It’s no secret that Apple is the pinnacle of fast tech. With a new iPhone released at least once a year, there is constant pressure on consumers to buy the hottest new technology, which has contributed to over 50 million pounds of waste produced from Apple alone each year (and this number is growing). When picking out a new phone, most people don’t think about sustainability. They see it as something reserved for food, beauty products, or clothing, but that is simply not the case.
With over 50 million pounds of waste being produced by Apple each year (and that number is growing), the consequences of fast tech are detrimental to the planet and everyone living on it.
First of all, Apple has managed to somehow mask itself as a “sustainable” company with the use of a few key phrases: “renewable energy,” “recycled materials,” and “closed-loop supply chain,” but this green-washing can’t get past us! Apple’s claims of 100% renewable energy? Its data centers are still connected to local power grids that use natural gases. “Recycled materials?” Only 25% of the iPhone is made from recycled material and only 55% of the packaging is recycled as well. “Closed-loop supply chain?” They can’t even give a target year they expect to achieve that! Apple may have been able to fool some people, but not us!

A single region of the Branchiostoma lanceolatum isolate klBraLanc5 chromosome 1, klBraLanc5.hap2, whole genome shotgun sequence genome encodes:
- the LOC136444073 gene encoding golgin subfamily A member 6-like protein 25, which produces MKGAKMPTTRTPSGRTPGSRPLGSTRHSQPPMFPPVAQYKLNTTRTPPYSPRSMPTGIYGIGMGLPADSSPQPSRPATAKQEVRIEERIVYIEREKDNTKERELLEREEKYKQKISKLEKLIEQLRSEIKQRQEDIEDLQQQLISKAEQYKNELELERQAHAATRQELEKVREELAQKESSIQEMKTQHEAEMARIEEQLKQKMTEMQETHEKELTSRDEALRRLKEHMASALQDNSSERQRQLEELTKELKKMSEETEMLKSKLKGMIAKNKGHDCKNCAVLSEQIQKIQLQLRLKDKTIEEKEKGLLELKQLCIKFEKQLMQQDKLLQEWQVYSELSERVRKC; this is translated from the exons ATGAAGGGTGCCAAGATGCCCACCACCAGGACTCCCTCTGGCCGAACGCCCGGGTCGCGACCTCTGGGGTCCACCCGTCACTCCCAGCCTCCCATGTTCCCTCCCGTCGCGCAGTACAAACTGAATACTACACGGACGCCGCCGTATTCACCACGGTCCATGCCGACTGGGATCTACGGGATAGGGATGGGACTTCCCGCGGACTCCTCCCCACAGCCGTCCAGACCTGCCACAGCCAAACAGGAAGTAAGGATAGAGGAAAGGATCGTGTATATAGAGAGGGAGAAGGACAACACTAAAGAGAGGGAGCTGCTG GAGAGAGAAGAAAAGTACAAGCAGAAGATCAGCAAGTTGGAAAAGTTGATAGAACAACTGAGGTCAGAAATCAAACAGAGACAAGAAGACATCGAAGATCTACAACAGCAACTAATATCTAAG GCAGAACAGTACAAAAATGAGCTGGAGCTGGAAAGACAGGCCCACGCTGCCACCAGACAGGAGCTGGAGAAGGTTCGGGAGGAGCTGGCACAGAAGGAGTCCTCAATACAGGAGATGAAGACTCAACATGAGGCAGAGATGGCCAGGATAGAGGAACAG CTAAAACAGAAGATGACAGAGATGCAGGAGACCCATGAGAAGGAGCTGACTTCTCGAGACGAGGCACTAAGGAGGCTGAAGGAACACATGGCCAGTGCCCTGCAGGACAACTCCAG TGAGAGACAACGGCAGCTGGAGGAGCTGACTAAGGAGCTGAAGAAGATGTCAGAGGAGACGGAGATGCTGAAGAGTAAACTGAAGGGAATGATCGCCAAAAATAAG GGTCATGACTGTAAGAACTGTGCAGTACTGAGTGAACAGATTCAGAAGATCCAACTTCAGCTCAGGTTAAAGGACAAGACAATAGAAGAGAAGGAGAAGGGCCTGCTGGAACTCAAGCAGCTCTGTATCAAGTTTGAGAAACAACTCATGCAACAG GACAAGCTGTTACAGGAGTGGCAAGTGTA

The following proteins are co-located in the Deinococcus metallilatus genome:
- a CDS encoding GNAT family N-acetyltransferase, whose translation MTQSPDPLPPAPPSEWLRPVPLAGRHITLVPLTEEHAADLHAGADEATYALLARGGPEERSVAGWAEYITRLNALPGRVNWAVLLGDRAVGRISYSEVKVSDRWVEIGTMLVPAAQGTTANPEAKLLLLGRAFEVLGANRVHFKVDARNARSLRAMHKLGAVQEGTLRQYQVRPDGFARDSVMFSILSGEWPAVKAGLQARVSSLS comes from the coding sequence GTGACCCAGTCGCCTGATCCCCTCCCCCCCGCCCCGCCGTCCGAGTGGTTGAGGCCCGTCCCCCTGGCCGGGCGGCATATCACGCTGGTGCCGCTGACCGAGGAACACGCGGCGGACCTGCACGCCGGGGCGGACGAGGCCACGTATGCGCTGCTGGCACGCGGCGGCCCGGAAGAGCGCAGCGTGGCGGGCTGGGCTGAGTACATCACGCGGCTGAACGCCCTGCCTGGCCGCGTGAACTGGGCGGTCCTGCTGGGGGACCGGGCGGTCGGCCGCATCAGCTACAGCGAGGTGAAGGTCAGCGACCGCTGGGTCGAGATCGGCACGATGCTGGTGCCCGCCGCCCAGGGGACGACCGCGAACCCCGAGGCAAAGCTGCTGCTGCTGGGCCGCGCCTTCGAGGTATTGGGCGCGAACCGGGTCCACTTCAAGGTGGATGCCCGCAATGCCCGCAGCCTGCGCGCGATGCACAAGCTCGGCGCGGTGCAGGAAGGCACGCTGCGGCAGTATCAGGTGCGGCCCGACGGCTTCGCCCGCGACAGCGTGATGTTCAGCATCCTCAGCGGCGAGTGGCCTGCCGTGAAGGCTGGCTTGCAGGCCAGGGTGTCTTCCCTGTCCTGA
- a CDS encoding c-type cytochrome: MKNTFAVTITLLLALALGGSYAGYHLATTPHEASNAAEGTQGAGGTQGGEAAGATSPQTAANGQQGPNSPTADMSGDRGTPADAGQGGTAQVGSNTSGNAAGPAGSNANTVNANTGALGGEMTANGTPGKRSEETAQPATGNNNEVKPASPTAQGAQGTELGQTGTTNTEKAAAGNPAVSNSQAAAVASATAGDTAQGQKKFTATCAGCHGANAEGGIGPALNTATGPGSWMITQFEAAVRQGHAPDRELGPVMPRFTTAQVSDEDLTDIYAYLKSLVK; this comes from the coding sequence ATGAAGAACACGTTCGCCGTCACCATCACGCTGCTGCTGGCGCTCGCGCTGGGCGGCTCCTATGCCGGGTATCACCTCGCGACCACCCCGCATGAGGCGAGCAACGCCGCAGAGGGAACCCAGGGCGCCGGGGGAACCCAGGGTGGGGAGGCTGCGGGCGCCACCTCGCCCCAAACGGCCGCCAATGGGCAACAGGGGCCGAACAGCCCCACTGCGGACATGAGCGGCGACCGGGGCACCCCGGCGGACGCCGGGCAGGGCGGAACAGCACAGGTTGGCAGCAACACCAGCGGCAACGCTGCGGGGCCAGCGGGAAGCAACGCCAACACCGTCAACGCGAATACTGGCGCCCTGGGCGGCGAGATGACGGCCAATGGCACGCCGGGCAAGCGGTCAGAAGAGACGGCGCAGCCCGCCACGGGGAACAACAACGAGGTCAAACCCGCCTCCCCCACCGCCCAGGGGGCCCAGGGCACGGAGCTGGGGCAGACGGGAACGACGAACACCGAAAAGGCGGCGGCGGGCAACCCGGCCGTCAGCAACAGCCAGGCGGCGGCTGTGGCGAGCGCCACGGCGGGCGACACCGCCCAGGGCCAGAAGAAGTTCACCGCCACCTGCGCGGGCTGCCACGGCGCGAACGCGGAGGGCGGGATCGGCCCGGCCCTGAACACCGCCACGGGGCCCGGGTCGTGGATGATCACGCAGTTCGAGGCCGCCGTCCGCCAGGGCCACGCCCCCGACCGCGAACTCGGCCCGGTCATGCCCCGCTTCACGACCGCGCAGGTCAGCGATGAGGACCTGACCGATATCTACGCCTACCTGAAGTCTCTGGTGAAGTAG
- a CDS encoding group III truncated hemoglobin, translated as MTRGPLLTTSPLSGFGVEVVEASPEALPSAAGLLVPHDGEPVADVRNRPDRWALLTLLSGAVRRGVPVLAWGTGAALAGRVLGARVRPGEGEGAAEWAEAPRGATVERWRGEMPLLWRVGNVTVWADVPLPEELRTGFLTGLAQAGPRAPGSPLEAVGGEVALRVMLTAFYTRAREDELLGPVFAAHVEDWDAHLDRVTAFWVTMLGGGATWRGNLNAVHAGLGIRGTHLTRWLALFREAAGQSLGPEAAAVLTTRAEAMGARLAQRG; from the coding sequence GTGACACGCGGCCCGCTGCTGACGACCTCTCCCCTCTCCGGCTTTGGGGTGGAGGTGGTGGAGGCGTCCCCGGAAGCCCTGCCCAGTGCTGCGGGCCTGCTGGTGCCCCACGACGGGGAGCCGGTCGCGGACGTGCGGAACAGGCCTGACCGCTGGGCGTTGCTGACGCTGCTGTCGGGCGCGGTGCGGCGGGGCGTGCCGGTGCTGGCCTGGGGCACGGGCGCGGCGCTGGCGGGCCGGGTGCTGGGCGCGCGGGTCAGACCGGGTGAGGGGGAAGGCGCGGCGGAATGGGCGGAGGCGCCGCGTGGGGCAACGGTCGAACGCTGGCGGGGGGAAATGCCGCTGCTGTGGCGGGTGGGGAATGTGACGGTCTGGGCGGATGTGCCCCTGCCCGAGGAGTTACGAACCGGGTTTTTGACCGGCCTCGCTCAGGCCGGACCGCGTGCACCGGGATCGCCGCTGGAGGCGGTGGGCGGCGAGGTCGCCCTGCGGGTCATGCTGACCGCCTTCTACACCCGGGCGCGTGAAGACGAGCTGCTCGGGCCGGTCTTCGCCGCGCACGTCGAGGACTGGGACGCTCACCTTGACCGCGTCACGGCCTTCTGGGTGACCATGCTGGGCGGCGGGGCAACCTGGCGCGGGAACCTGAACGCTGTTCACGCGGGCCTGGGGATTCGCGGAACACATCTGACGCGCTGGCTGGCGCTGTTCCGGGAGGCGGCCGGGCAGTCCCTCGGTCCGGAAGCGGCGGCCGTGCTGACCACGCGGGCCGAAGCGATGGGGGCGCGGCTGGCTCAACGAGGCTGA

Along with all this green-washing, producing a new phone every year puts tremendous stress on factory workers. The already overworked employees go from 10-hour shifts 6 days a week, to 12 hours shifts for 13 days in a row when a new iPhone is set to release. This is unsustainable, inhumane, straight-up illegal, and clearly shows how Apple values profit over people.
I’ve said it once and I’ll say it again: Fast tech is not, and never will be sustainable!
This is where the Fairphone comes into play. First of all, the elephant in the room is the price difference. The Fairphone costs around 485 USD while the iPhone 11 costs about 600 USD, and that’s AFTER a price reduction since the iPhone 12 came out.
Something unique about the Fairphone is that it is made to resist fast tech. With a modular design, it is intended for the consumer to keep the phone for years and change out the modules as they break, or as new updates come along. Pretty cool right? We think so!
Fairphone is by far the most sustainable phone on the market, sacrificing profits in the name of sustainability. Of course, I don’t expect a lot of you to give up your iPhone anytime soon, but I do ask Apple to reconsider their priorities and to put sustainability at the top.